Valentin Aguilar

Valentin Aguilar guarding German prisoners near Naples, Italy in 1945 along with other members of the 78th Ordinance.
Valentin Aguilar guarding German prisoners of war near Naples, Italy in 1945.
Valentin Aguilar and wife Olivia at Jarvis Plaza in 1994.
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Peter Mendoza
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By Dartinya Harris

Valentín Aguilar says he feels proud that he served during World War II.

Born in Laredo, Texas, Aguilar only received a second grade education. He made a living picking vegetables on a community farm. Aguilar's eyes would soon be opened to a vast new world by participating in the U.S. Military. Aguilar became a soldier in the Army on December 3, 1942. After being inducted at Fort Sam Houston, he trained for over a year with the 84th Division.

"I was transferred to the 85th Division overseas duty. I landed in Italy, I fought on the front line for about eight to nine months," Aguilar said.

Aguilar was sent to Italy as a replacement after the existing 85th division troop was captured by the Germans.

"The Germans had the artillery set up to zero in on the field mine. [The soldiers] didn't get out of that place fast enough, so they got caught with a lot of artillery," he said.

At the beginning, Aguilar was assigned to what was referred to as the "Mopping Up Operation."

"Picking up, you know, the soldiers and putting signs where they were, putting bayonets on the rifles and stick it on the ground and put a helmet on the top as a sign that a solider was killed there," he said.

On October 4, 1944, while on front line combat, Aguilar fought on the Gothic Line, which was considered one of the biggest battles fought during the Italian campaign in World War II. The battle began on July 30, 1944 at the urging of British Prime Minister Winston Churchill. Churchill wanted to destroy the German Army in Italy and bring theAllied forces into the Balkans before the communist army arrived.

Aguilar said fighting on the Gothic Line was difficult because of the terrain.

"The Gothic Line is composed of a bunch of hills," he said. "So it's very, very high and the level is very steep."

He also remembered other anti-invasion defense that the Germans used.

"[The Germans] had pillboxes and once you get near those pill boxes, they throw a flare and they can see all the soldiers coming up... They start shooting with their machine guns at night time and there's no chance you can kill them," Aguilar said.

The pillboxes were concrete forts of hiding, which allowed the Germans to shoot at the allies without being seen. The German use of the pillboxes along with familiarity of the region during this two-month battle proved dangerous for Aguilar and his group of soldiers.

"They caught us in a little creek and in a bunch of small trees and they pounded out with more shells," Aguilar said. "One of our soldiers got killed, so we had to withdraw back to the unit."

During the battle, Aguilar was wounded when shrapnel entered his left lung.

"What they did is just put a bunch of bandages around my chest. I couldn't get up," he remembered.

He was taken to a field hospital for his injury, but couldn't receive help because the hospital didn't have the proper equipment for the removing procedure. But even through his painful experience, Aguilar remembers the good points of his recuperation in Rome, Italy.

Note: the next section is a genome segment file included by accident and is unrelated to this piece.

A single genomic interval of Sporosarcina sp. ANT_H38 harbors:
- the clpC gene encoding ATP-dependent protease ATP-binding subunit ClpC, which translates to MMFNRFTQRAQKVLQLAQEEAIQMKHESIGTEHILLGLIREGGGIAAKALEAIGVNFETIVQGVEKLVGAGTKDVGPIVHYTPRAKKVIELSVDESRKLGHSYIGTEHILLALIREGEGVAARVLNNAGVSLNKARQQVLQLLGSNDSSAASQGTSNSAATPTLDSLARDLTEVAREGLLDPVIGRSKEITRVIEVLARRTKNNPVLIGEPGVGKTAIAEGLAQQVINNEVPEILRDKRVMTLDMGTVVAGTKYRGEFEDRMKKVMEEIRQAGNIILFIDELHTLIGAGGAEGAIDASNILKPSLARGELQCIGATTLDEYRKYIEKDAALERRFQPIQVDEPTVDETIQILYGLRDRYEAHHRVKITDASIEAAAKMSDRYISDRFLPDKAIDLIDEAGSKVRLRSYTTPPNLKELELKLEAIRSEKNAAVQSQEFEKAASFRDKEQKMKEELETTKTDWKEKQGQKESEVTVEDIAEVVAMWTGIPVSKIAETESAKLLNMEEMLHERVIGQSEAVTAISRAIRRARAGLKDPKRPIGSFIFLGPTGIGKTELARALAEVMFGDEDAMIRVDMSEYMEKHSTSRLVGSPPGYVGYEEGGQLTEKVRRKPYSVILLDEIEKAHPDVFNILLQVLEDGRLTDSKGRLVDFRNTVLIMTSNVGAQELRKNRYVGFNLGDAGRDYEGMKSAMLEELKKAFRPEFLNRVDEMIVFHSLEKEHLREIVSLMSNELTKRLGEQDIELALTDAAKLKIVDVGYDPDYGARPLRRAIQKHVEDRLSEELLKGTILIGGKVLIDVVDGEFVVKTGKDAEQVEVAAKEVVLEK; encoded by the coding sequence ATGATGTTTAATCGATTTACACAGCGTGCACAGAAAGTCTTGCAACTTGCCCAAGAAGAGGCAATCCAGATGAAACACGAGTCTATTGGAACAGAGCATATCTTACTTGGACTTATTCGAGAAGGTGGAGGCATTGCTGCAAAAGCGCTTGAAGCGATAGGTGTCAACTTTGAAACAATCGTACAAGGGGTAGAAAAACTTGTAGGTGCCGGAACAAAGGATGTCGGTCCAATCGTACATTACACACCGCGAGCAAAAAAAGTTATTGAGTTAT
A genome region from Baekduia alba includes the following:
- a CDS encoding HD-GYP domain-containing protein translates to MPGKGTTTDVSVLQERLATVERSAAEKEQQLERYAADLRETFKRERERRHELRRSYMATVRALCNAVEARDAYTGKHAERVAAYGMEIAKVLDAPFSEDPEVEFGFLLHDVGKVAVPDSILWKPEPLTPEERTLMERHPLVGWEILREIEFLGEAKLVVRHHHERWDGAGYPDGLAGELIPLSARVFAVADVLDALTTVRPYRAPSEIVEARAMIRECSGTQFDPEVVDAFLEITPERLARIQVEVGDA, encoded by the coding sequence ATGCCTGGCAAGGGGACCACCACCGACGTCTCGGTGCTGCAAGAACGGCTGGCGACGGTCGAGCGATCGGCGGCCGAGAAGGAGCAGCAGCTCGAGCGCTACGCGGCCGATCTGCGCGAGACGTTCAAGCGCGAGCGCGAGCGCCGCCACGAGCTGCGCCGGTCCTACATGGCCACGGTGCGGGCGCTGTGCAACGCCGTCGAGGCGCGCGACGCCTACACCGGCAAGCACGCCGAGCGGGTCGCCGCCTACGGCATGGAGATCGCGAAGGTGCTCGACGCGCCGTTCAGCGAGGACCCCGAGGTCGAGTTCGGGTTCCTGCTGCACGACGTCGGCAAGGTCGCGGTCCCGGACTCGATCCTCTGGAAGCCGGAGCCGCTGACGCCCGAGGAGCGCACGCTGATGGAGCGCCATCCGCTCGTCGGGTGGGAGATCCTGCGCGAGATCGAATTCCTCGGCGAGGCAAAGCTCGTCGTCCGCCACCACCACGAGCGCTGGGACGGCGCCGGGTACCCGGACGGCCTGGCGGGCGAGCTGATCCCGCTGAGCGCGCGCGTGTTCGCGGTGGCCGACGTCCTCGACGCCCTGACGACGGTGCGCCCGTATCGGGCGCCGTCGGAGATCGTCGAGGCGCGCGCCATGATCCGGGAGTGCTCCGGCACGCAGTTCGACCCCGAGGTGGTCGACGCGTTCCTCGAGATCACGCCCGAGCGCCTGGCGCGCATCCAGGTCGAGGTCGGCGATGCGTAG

"They flew me in an airplane and when we landed, it was a good moment," he said, with a smile. "Pretty moments because there were a lot of nurses there. Pretty nurses gave us coffee and doughnuts."

Because of his wound, Aguilar was taken off the front line and given the duty of guarding German prisoners of war.

At first, Aguilar was not thrilled with the new assignment.

"I feel like I didn't do enough because I didn't go into as many battles, I felt like I didn't do a good job for this country," he said.

But he began to take pride in his position as guard of the Main Gate when he realized the respect he was given by other officers.

"I was very proud because when every time they have a German detail, the colonel is supposed to salute me first and then, I had to return the salute," Aguilar laughed.

"That was something the other way around in our army. But this time, the German colonel is supposed to salute me first," he said. "I felt very good about that."

For his service in the army, Aguilar has received many awards including the Purple Heart, the European Theatre Operations, the Good Conduct medal and the Combat Badge. Among his awards, Aguilar is pleased most about his Bronze Star.

"They pinned that medal, [Senator] Phil Gramm congratulated me," he said. "And from that day on, I felt very proud and I felt like I did the right thing for this country," he said.

After being discharged from the army on May 14, 1946, Aguilar came back to Laredo to live and make a difference in his community. He has worked for 42 years as an upholsterer and furniture refinisher.

He married Olivia Medrano on Sept. 6, 1951, and is the proud father of five children. He has 10 grandchildren and four great grandchildren. Aguilar has continued to make a positive impact on the people around him. He is member of the Disabled American Veterans, Vice Commander of the G.I. Forum, Senior Vice Commander for the Laredo Veterans' Hall of Fame. He is also the chairman of the Laredo Veterans Commission, and, in that capacity, has petitioned the Laredo city council for $120,000 to build a monument for Latino war veterans of World Wars I and II, Korea and the Vietnam War.

"As minorities, Mexican Americans were the most decorated soldiers of World War II," he said. "I don't think that Mexican Americans had enough recognition."